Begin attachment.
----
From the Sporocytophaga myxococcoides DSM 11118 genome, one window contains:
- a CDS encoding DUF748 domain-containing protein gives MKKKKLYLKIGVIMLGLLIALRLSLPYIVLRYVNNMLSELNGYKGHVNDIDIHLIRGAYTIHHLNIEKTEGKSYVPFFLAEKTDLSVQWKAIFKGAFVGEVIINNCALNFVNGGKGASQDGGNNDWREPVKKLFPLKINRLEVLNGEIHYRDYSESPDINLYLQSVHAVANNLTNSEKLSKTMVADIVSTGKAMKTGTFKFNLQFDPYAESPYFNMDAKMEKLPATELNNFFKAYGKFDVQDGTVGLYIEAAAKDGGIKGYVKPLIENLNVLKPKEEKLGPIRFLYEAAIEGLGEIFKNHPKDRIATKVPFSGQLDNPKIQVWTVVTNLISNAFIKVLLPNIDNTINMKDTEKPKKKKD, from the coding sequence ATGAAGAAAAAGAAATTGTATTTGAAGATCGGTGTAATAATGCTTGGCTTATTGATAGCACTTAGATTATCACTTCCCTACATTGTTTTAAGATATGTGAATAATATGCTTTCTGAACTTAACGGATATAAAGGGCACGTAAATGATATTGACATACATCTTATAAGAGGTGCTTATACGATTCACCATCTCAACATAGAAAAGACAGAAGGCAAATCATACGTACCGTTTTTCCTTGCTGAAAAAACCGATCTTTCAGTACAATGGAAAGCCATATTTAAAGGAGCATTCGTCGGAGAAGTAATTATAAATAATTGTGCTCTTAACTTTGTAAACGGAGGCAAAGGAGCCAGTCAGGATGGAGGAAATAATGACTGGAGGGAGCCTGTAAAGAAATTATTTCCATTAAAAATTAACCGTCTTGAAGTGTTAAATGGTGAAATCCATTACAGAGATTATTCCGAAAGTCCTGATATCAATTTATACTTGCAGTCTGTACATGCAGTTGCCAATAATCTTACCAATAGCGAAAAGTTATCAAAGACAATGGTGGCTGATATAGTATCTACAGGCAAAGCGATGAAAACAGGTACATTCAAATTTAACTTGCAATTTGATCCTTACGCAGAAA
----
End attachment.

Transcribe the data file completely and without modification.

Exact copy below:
From the Sporocytophaga myxococcoides DSM 11118 genome, one window contains:
- a CDS encoding DUF748 domain-containing protein gives MKKKKLYLKIGVIMLGLLIALRLSLPYIVLRYVNNMLSELNGYKGHVNDIDIHLIRGAYTIHHLNIEKTEGKSYVPFFLAEKTDLSVQWKAIFKGAFVGEVIINNCALNFVNGGKGASQDGGNNDWREPVKKLFPLKINRLEVLNGEIHYRDYSESPDINLYLQSVHAVANNLTNSEKLSKTMVADIVSTGKAMKTGTFKFNLQFDPYAESPYFNMDAKMEKLPATELNNFFKAYGKFDVQDGTVGLYIEAAAKDGGIKGYVKPLIENLNVLKPKEEKLGPIRFLYEAAIEGLGEIFKNHPKDRIATKVPFSGQLDNPKIQVWTVVTNLISNAFIKVLLPNIDNTINMKDTEKPKKKKD, from the coding sequence ATGAAGAAAAAGAAATTGTATTTGAAGATCGGTGTAATAATGCTTGGCTTATTGATAGCACTTAGATTATCACTTCCCTACATTGTTTTAAGATATGTGAATAATATGCTTTCTGAACTTAACGGATATAAAGGGCACGTAAATGATATTGACATACATCTTATAAGAGGTGCTTATACGATTCACCATCTCAACATAGAAAAGACAGAAGGCAAATCATACGTACCGTTTTTCCTTGCTGAAAAAACCGATCTTTCAGTACAATGGAAAGCCATATTTAAAGGAGCATTCGTCGGAGAAGTAATTATAAATAATTGTGCTCTTAACTTTGTAAACGGAGGCAAAGGAGCCAGTCAGGATGGAGGAAATAATGACTGGAGGGAGCCTGTAAAGAAATTATTTCCATTAAAAATTAACCGTCTTGAAGTGTTAAATGGTGAAATCCATTACAGAGATTATTCCGAAAGTCCTGATATCAATTTATACTTGCAGTCTGTACATGCAGTTGCCAATAATCTTACCAATAGCGAAAAGTTATCAAAGACAATGGTGGCTGATATAGTATCTACAGGCAAAGCGATGAAAACAGGTACATTCAAATTTAACTTGCAATTTGATCCTTACGCAGAAA